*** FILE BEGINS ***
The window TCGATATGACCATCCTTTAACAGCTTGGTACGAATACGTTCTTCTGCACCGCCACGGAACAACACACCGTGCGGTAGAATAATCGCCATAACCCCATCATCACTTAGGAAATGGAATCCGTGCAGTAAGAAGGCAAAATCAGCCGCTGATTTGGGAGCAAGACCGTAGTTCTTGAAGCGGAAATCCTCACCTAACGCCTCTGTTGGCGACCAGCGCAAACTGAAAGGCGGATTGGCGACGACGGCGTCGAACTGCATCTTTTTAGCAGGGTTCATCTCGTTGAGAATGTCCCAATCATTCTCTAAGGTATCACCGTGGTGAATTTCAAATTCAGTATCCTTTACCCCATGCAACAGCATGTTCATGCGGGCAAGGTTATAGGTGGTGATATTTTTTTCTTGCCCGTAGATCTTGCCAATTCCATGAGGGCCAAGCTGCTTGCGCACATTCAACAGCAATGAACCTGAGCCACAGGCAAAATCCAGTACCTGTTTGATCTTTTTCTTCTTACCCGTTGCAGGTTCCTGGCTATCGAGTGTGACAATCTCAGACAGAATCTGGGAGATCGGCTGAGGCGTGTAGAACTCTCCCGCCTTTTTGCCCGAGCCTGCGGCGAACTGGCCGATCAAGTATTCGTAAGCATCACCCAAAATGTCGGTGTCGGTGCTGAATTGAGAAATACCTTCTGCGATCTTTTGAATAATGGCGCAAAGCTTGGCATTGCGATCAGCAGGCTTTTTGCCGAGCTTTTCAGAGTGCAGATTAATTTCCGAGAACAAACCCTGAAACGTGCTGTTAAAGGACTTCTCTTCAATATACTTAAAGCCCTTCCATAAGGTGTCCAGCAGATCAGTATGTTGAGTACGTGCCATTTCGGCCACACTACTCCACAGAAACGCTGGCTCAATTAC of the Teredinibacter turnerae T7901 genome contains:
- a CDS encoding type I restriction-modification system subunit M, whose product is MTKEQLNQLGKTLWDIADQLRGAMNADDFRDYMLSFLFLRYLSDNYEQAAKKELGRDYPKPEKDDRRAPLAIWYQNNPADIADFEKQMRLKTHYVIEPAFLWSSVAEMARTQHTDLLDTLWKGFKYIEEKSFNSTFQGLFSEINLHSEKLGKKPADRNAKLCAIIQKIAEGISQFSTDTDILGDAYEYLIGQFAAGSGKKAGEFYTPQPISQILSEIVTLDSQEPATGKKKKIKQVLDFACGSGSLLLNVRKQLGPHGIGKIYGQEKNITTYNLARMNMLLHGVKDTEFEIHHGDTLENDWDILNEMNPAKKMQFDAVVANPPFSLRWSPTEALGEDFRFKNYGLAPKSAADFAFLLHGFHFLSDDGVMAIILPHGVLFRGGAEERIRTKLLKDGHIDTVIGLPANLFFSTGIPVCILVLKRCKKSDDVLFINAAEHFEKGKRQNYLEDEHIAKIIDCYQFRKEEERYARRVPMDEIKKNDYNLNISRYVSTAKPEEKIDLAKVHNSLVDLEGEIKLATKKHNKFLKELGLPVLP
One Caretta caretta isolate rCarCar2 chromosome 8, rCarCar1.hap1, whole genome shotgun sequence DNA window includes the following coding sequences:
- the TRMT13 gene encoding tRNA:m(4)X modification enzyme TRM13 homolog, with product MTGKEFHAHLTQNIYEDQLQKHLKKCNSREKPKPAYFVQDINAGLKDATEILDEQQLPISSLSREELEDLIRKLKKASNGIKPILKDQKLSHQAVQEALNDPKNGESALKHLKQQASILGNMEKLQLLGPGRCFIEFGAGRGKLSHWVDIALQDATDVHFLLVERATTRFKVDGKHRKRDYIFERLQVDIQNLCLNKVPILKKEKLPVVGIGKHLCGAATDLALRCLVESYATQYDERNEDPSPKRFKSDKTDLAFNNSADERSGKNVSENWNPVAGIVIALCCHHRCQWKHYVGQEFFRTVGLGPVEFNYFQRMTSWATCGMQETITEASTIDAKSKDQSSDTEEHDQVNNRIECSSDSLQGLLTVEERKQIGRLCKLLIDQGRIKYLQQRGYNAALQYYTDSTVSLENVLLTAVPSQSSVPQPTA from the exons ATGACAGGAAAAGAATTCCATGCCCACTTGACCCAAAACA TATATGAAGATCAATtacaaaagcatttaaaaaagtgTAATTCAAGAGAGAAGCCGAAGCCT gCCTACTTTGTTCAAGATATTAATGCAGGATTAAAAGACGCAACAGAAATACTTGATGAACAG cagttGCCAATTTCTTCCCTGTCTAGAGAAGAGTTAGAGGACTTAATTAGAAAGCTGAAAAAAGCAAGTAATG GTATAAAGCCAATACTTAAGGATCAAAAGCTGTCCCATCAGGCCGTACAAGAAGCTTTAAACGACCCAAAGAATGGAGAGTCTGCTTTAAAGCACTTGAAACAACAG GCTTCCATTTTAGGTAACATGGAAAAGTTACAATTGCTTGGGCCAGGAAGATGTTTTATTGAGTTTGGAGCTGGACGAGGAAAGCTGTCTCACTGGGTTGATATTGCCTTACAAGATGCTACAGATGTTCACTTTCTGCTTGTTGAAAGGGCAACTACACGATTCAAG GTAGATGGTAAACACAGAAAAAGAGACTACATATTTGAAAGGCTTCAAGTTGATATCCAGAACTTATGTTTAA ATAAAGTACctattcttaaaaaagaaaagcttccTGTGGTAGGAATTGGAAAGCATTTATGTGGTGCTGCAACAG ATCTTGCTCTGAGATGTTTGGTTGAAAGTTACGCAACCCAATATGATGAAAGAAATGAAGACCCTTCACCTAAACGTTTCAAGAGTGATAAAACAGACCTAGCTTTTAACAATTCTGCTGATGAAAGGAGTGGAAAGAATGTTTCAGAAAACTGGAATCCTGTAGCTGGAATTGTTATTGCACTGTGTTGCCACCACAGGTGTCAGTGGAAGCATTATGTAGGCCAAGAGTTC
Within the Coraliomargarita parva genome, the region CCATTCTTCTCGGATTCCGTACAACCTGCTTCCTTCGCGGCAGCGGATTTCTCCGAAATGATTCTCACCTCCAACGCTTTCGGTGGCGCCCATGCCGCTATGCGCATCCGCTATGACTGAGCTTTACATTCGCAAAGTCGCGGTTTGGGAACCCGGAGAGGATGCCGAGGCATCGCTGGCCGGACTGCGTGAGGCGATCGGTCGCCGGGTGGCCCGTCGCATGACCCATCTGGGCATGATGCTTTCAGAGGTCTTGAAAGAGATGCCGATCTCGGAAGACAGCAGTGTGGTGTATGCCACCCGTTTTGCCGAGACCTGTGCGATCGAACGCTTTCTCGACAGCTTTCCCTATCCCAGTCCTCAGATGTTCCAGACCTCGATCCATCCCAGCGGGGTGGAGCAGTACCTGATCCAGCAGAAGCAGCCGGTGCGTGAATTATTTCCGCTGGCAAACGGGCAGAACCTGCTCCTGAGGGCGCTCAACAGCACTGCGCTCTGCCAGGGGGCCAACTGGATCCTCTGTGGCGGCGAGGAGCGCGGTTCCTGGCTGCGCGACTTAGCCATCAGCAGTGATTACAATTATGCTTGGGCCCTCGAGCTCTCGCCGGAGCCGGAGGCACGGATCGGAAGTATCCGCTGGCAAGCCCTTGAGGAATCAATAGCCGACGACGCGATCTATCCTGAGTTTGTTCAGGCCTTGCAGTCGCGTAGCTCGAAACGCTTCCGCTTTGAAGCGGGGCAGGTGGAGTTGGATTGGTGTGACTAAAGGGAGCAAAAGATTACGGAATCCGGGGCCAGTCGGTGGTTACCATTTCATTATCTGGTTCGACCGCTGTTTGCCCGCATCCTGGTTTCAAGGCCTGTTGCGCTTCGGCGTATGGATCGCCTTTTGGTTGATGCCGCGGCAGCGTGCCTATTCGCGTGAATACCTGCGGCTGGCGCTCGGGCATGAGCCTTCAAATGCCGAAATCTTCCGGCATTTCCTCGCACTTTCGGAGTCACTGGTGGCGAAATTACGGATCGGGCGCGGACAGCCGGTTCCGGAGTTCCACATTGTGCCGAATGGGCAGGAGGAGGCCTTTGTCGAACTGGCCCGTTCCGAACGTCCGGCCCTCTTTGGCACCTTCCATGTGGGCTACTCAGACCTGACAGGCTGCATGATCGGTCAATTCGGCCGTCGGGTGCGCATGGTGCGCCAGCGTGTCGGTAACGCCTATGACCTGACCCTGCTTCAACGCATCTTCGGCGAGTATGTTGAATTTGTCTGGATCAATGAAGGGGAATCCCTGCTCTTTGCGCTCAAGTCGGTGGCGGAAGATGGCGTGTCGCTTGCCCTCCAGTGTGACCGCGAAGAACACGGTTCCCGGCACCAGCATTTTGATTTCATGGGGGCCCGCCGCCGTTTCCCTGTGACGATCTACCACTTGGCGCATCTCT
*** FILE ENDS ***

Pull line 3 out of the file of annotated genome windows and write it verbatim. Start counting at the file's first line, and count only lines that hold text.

One Caretta caretta isolate rCarCar2 chromosome 8, rCarCar1.hap1, whole genome shotgun sequence DNA window includes the following coding sequences: